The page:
Tuesday, April 15, 2014

Poem a Day: 15

Tax Day

Oh, I remember that first paycheck, back in college,
Pittsburgh, when it was “the most livable city” in
the country, when minimum wage was 3.25 and I 
was just 20, and worked five or six hours a week 

for Elaine Powers Figure Salon, jumping on a podium, 
slapping my hard thighs, counting loud, crammed 
into a tight T and high cut half-leotard, shiny stockings 
and hot black legwarmers (the uniform I’d been obliged

to purchase before starting the job), my hair shorn 

on one side, the rest curled with chemicals, fashioned 
to fall with rakish insouciance over one mascara-
bleeding eye; when I whirled and twirled and sweat

and shouted to Prince and The Clash, then slalomed
back to campus through rush hour traffic on a creaky
old 10 speed (once Mom's), flying down and then
slogging up hills; when I debated the Cuban Missile

Crisis in class and went home to bang out angry
poems and papers on Chaucer, killing my typewriter;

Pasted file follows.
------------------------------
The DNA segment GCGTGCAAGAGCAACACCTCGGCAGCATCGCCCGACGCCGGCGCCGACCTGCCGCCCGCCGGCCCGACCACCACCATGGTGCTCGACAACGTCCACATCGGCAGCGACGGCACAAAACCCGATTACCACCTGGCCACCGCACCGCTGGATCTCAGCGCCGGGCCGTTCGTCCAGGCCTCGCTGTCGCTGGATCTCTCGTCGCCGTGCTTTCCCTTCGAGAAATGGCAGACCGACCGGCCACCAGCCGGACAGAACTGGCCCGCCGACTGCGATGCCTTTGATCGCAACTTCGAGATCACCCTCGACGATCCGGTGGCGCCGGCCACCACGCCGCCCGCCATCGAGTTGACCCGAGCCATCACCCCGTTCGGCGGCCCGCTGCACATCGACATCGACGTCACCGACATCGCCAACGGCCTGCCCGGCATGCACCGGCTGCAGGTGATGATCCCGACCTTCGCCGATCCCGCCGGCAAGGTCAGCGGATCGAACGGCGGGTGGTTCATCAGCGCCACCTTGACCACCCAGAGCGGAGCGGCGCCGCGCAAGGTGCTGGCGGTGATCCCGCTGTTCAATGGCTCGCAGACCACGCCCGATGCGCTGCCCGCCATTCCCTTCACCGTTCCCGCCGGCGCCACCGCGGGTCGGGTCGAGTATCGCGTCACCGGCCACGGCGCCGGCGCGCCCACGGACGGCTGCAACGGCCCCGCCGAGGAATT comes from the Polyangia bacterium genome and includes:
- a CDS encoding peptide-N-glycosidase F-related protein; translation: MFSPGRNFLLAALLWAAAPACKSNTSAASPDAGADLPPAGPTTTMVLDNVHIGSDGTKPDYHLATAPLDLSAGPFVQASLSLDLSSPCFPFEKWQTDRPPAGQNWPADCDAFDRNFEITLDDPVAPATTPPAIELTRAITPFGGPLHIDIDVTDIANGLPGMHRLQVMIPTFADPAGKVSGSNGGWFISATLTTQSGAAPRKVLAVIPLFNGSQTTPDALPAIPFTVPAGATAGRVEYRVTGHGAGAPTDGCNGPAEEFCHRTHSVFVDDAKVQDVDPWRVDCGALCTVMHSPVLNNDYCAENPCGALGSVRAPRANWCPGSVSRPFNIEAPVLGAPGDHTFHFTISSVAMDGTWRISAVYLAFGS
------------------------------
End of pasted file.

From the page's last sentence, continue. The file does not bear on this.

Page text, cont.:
when I missed my boyfriend, the one who'd flunked
himself out a year, so much that I took up with another;

when light fell into my parents' old bedroom (mine
now, like the bike) in the house I now hared with four
strangers with a kind of gray grace; when I filed my
first taxes, noting as I did that I made no real dent

in the American economy--that, in fact, according
to the charts, I didn't need to file because I'd made
nothing, or nearly so, and would be getting everything
back (a hundred bucks or so and change), all those

sweaty hours earned with hard labor and sore
muscles, to the driving disco beat, where women
worked after work and before dinner to make sure
they (like me) didn't take up too much space.

April 15 2014

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